Thank you, that’s all helpful.


Just got back from another ride with the new brakes, and I’m really impressed. Now that I’m starting to get used to 'em (mostly just remembering that they’re there), it’s really starting to have a major, positive impact on the way I ride. In addition to saving my legs from fatigue, they’ve enabled me to do things I couldn’t have done before.

Today I went down some stuff I’d never try without brakes. There is a really steep, long grassy area by a bridge embankment that I’ve always wanted to ride down, but it always seemed too steep. I finally tacked it today, and it was a cinch. There is also a sloped concrete slab thingy (kind of hard to describe) about half way down a grassy hill in the park that’s connected to a big drainage pipe. It’s kind of a scary area, but I rode down it today for the first time like I’d done it a 100 times before.

I’m also learning to freemount using the brakes on slopes, and that was really cool! I have no idea what you call that (a static mount?), so if someone will enlighten me, maybe I can pretend I know what I’m talking about next time. Before the brakes, I would normally just walk to a place that was more level and freemount, but the brakes really helped me to freemount in much more difficult situations.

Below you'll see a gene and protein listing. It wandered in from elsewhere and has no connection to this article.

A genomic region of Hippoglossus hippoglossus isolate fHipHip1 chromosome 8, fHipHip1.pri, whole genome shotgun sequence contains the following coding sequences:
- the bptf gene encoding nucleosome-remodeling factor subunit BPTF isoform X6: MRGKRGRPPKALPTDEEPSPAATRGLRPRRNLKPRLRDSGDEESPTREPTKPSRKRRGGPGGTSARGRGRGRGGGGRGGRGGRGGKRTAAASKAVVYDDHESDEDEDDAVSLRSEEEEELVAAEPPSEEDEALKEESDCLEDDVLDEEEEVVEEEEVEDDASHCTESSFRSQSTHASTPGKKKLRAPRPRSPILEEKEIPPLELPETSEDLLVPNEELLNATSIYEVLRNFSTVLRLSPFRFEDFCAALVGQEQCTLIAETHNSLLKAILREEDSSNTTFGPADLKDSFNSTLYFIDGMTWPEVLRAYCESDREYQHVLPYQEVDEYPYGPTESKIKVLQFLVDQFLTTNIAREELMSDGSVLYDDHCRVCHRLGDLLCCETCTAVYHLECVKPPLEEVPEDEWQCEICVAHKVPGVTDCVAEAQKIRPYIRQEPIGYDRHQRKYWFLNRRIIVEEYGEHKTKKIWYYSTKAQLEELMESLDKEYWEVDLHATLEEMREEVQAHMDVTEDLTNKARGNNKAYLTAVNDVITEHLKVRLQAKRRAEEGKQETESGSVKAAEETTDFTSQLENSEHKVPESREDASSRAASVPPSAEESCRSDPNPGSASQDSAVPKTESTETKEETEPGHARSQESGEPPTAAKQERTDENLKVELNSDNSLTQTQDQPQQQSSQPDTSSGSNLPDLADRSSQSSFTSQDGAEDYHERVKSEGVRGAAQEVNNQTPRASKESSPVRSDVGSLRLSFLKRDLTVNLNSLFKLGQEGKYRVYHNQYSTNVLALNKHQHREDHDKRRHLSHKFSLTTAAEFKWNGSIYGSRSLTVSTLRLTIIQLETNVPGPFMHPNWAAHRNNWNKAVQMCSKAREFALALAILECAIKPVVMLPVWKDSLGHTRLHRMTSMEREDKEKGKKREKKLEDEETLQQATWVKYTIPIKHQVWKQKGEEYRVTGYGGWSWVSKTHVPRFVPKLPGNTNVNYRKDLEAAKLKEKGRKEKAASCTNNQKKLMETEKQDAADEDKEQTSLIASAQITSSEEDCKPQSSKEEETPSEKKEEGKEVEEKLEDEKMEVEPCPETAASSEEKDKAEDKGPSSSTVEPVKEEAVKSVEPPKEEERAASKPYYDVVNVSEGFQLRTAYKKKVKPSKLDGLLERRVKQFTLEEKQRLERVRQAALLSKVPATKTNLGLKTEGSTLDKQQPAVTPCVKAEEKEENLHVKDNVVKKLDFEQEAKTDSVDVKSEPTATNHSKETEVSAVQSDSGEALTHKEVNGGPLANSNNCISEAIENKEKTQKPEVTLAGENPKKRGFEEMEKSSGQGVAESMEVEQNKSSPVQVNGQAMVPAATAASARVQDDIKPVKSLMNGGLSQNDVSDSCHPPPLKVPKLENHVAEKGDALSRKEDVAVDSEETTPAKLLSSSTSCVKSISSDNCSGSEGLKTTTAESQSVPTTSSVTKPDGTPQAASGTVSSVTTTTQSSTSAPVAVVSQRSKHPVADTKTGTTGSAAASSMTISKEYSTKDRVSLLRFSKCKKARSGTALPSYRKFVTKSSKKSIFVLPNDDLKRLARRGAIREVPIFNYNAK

I’ve also been really happy with how quickly I was able to adapt to these brakes. Not trying to brag or anything; I’m just happy as I had expected it to be much more difficult. So far, they haven’t caused a single UPD (but I’m sure that will change soon, heh, heh). I think I was warned so much about them being an instant UPD lever that I’ve just been really conservative with them. Whatever the reason, it’s been nothing but awesomeness since I put 'em on. Wohoo! :sunglasses:

I used polymorph plastic to make a spooner type extension. It’s reasonably cheap, came with dye so I coloured it to match my saddle, and it’s reusable. Also, because it’s so easy to mould it fits my fingers perfectly. And there’s plenty left in the packet to make other stuff as and when the mood takes me!

I’d post a picture if I could work out how…